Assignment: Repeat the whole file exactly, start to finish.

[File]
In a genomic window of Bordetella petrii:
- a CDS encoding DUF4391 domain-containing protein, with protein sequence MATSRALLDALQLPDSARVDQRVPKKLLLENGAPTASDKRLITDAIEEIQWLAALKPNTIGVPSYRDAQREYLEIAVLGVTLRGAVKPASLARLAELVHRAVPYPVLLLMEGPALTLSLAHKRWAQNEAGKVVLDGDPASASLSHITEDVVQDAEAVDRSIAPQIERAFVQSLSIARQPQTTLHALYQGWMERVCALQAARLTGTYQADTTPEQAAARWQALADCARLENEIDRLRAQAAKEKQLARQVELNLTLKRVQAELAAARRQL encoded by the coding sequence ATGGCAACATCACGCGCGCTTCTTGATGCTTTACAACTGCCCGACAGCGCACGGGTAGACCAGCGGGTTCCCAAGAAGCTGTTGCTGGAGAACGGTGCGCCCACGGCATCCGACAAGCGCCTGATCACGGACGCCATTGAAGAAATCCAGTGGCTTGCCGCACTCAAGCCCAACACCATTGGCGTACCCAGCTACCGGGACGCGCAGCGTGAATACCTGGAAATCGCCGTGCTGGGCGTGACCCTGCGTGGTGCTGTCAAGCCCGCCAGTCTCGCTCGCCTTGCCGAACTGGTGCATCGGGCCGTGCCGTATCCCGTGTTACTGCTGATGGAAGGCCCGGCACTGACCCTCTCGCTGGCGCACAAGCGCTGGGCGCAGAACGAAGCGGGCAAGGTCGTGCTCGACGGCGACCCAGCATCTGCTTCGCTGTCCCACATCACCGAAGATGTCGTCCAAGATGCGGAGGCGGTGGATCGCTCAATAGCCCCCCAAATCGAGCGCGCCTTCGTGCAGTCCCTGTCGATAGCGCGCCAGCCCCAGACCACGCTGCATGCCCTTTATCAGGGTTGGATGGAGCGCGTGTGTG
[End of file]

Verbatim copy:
In a genomic window of Bordetella petrii:
- a CDS encoding DUF4391 domain-containing protein, with protein sequence MATSRALLDALQLPDSARVDQRVPKKLLLENGAPTASDKRLITDAIEEIQWLAALKPNTIGVPSYRDAQREYLEIAVLGVTLRGAVKPASLARLAELVHRAVPYPVLLLMEGPALTLSLAHKRWAQNEAGKVVLDGDPASASLSHITEDVVQDAEAVDRSIAPQIERAFVQSLSIARQPQTTLHALYQGWMERVCALQAARLTGTYQADTTPEQAAARWQALADCARLENEIDRLRAQAAKEKQLARQVELNLTLKRVQAELAAARRQL encoded by the coding sequence ATGGCAACATCACGCGCGCTTCTTGATGCTTTACAACTGCCCGACAGCGCACGGGTAGACCAGCGGGTTCCCAAGAAGCTGTTGCTGGAGAACGGTGCGCCCACGGCATCCGACAAGCGCCTGATCACGGACGCCATTGAAGAAATCCAGTGGCTTGCCGCACTCAAGCCCAACACCATTGGCGTACCCAGCTACCGGGACGCGCAGCGTGAATACCTGGAAATCGCCGTGCTGGGCGTGACCCTGCGTGGTGCTGTCAAGCCCGCCAGTCTCGCTCGCCTTGCCGAACTGGTGCATCGGGCCGTGCCGTATCCCGTGTTACTGCTGATGGAAGGCCCGGCACTGACCCTCTCGCTGGCGCACAAGCGCTGGGCGCAGAACGAAGCGGGCAAGGTCGTGCTCGACGGCGACCCAGCATCTGCTTCGCTGTCCCACATCACCGAAGATGTCGTCCAAGATGCGGAGGCGGTGGATCGCTCAATAGCCCCCCAAATCGAGCGCGCCTTCGTGCAGTCCCTGTCGATAGCGCGCCAGCCCCAGACCACGCTGCATGCCCTTTATCAGGGTTGGATGGAGCGCGTGTGTG